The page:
My sincere apologies. I unfortunately haven’t been able to post in some time because I’ve been on a whirlwind tour of southern Africa with my family. The journey was amazing and breathtaking and simultaneously surreal. So many moments of being taken by the beauty of the world; equal number of moments of gratitude for being able to experience that beauty first hand.
Some notes and pics from the road:
April 21st – 24th
South African Safari: Kruger National Park, Timbavati Reserve
I must say that before arriving on safari I had my reservations. For all who know me, I’m not exactly a “camping” kind of girl, much less one trying to hang out in the bush. But after my first safari experience, I would definitely recommend it to anyone and everyone – even the most city of the city girls.
The truth is being so close to some of Earth’s most magnificent creatures is an unbelievably beautiful and humbling experience. For me, it was a consistent reminder that this place does not belong to us; as humans we’re simply borrowing parts of it for a bit of time.
There really is no effective way I can put the experience into words. In an attempt to capture each amazing moment my family and I took nearly 1200 pictures. Here are some of the best:
April 24th – 28th
The Path to India: Cape of Good Hope, Cape Town
This trip to Cape Town marked my fourth, so I thought I had seen it all. Turns out I hadn’t actually seen anything yet. ☺ The highlight of the four days was the Cape Peninsula tour. To simply drive around the peninsula doesn’t take more than an hour or two, but we spent the entire day leisurely stopping at each beautifully scenic point. (We also took a slight detour to an ostrich farm and penguin colony along the way. The more time I spend with animals lately, the more I see humanity in them and animals in us… sounds strange, but let’s just say having a diva ostrich snap at me when I tried to touch him taught me a lesson or two. =))
The Cape of Good Hope was a particularly interesting stop on the tour. It is perhaps the most tourist-visited site in Cape Town, as it is known to be the southern most point of Africa (although technically that point is Cape Agulhas). The area is crawling with buses and trinkets and retirees – signs of tourist hell. But upon arrival near the lighthouse, where one can get the best views of the actual “southern point,” all of that tourist-related anxiety melts away. The scene is stunning and you can actually feel yourself within the space of history.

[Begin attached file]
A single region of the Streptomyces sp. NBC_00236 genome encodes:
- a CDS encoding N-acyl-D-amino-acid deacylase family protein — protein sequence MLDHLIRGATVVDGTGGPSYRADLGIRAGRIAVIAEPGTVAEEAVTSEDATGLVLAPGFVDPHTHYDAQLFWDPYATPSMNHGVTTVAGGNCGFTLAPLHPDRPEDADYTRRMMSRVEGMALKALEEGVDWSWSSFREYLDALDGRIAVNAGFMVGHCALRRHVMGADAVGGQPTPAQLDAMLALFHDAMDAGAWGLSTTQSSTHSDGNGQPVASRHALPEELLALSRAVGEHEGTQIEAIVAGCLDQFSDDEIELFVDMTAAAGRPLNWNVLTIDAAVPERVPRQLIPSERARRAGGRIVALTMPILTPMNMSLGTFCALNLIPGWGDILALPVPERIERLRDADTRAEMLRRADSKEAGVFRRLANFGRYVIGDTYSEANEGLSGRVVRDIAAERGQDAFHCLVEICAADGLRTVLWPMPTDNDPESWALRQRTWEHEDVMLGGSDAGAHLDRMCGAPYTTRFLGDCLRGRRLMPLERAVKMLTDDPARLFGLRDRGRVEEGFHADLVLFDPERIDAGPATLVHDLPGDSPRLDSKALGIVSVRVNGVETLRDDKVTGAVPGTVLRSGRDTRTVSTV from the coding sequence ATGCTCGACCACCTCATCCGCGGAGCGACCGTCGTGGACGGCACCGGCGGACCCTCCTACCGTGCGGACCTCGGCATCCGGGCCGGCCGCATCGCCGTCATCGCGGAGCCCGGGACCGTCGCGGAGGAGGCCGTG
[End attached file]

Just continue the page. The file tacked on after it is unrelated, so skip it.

For my father, the Cape of Good Hope had a whole other level of meaning. As a small boy studying in rural India he learned of Vasco da Gama and the explorer’s adventures to find the ocean route to India. Never in his dreams did he think he’d be standing at that very point one day – the point that in many ways linked east & west; the point that combined where he grew up and where he is today.
April 28th – 30th
The Smoke That Thunders: Victoria Falls, Zambia
At the moment I’m sitting in Livingstone, Zambia, “working” on my laptop literally ten feet from the Zambezi River flowing slowly before me. It is a gorgeous, nearly cloudless day, temperature at a near perfect 76 degrees, and every time I look up from the screen at the vision around me, I have to look again to make sure my eyes haven’t deceived me. It’s as if my mind can’t comprehend being in such a beautiful place while still getting “work” done. (I suppose it helps that our hotel is on the river. ☺)
My eyes have felt tricked many times over these past two weeks of tours, guides, hotels and airports. Earlier today I experienced the Victoria Falls. Standing in the thundering mist of the falls is incredibly invigorating. It feels like a wonderful shower in nature’s water, with the slight (ok more than slight) twinge that you might die as the water’s power pulls you in.
At one particular moment, we were crossing a very wet & slippery bridge to see more of the falls. This walking bridge is directly parallel to the car bridge that links Zambia and Zimbabwe. With everything happening in the region right now, it’s hard to simply be present without thinking about what Zim’s people are going through. But I did have a selfish moment, where I looked over the bridge at the gorge, water, and rainbow beside me. And in that moment, I felt completely at peace.
It has been such a privilege to see these sights and be in these places. As a spiritual person, I am aware of a divine presence all around me, but there have been many moments, like the one on the bridge, where that presence has felt incredibly intense. Perhaps it’s because I’m sitting before that which is unadulterated, relatively untouched by human interference. Perhaps it’s just the beauty of the places themselves. Not sure. I just know that I’m really grateful for all of it.